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Thread: Image Pixel and Photo Print

  1. #1
    arthur_koh
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    Default Image Pixel and Photo Print

    For those who are interested in sending their digital image for photo print,

    I got below info from
    http://www.kodakexpress.com.sg
    and
    http://www.megapixel.net/html/issueindex.html

    PRINT SIZE------- 3R(3"x5")-- 4R(4"x6")---5R(5"x7")
    MIN. RES (pixels) 640x480--- 1024x768--1280x1024

    PRINT SIZE------- 6R(6"x8")----8R (8"x10")--- S8R (8"x12")
    MIN. RES (pixels) 1600x1200--1800x1200---1800x1200

    PRINT SIZE------- 10R (10"x12")---S10R (10"x15")
    MIN. RES (pixels) 1800x1200------1800x1200

    (the --- lines are there to help me ctrl the spacing)

    If I perform the calculation:
    640 x 480 = 307 200 pixel
    1024 x 768 = 786 432 pixel
    1280 x 1024 = 1 310 720 pixel = 1.3 megapixel
    1600 x 1200 = 1 920 000 pixel = 2.1 megapixel
    1800 x 1200 = 2.3 megapixel
    2048 x 1536 = 3 megapixel
    2400 x 1600 = 4 megapixel

    If I am sending my photo for 4R print, my image size has to be at least 1024 x 768 pixels. A 1.3 megapixel Digicam is sufficient. From the calculation above, a 2.3 megapixel camera will allow me to print a 10" by 15" photo at any Kodak outlet.

    So, what’s the use of a higher megapixel camera?
    It will capture image at higher pixel size and give more details but it will take up more memory space. For eg: If I capture an image at 2048 x 1536 and another at 640 x 480. Then extract a 640 x 480 from 2048 x 1536 image and compare it to the one taken at 640 x 480, I would see more details but the extracted image would be a cropped one. To see more information and pictures about this, you can go to:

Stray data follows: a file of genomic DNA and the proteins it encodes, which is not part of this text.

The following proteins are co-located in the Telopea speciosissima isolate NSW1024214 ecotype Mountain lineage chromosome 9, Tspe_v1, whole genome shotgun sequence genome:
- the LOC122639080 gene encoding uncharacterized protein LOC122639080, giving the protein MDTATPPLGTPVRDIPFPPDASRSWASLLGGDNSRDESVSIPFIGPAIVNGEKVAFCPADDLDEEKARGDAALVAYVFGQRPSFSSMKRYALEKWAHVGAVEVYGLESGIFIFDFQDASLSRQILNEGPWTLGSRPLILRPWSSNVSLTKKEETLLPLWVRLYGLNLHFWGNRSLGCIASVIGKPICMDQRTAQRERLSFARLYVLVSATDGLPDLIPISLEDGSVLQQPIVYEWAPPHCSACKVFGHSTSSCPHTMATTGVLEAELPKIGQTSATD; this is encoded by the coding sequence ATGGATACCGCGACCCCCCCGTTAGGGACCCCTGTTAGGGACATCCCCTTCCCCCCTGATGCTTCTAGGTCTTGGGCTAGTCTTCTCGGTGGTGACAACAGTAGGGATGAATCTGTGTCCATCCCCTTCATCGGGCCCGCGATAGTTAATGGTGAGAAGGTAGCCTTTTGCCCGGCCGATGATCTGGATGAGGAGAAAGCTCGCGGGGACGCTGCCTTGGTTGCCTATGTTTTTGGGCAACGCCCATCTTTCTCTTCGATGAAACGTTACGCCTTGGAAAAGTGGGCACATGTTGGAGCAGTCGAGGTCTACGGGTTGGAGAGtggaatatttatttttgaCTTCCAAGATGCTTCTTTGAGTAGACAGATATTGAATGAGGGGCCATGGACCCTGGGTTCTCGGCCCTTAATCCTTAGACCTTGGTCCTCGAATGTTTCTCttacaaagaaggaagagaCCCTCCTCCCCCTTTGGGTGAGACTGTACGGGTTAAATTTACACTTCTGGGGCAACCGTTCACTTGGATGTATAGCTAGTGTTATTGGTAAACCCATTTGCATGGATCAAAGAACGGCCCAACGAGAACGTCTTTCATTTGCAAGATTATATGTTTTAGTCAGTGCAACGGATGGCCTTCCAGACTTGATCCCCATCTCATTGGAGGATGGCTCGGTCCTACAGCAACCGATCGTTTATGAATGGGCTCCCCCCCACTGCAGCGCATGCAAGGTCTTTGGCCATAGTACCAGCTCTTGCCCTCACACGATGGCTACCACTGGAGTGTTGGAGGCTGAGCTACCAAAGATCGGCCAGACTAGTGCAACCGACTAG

http://www.megapixel.net/html/issueindex.html
    (Go to->Articles ->Common types of resolutions)
    According to the information from the above web site:

    “Generally, most digital cameras have little problems yielding a sharp and well-defined image with subjects 1 to 5 meters away (3 to 15 feet).

    Distant landscapes, which by their very nature, tend to contain a large amount of small detail, will generally turn out "sharper" and clearer with cameras that use 2 megapixel, and above, CCDs.

    1.3 and 1.5 million pixel cameras, will produce acceptably detailed images with subjects 30 metres (90 to 100 feet) away. After that, their photos tend to become a bit more impressionistic.

    The rule of thumb is simple: the greater the complexity of the subject, the greater the number of pixels required”

    Hope the above info is helpful to you.
    Regards, Arthur

  2. #2

    Default

    A simple rule of thumb (one discussed here often)

    300 dpi is best

    so 'best' for 4R will be 1600x1200

  3. #3

    Default

    Hrm, you seems to miss out the 3:2 ratio. I'll prefer to crop the images myself.

  4. #4

    Default

    I need to enlarge a print...but i did some touching up in PS for my friend. Thus i scanned at Photoelite@adelphi centre $13.90, ultra high res. Then they tell me max they can print is only 10 x 15. I am actually printing 16 x 20. Abit of a dilemma here...

  5. #5

    Default

    This isn't exactly related, but say you want to send your images to your own inkjet photo printer, here's what I learnt about printing 4R, 5R, 8R prints on your injets.
    As extracted from the DPreview.com forum

    <<<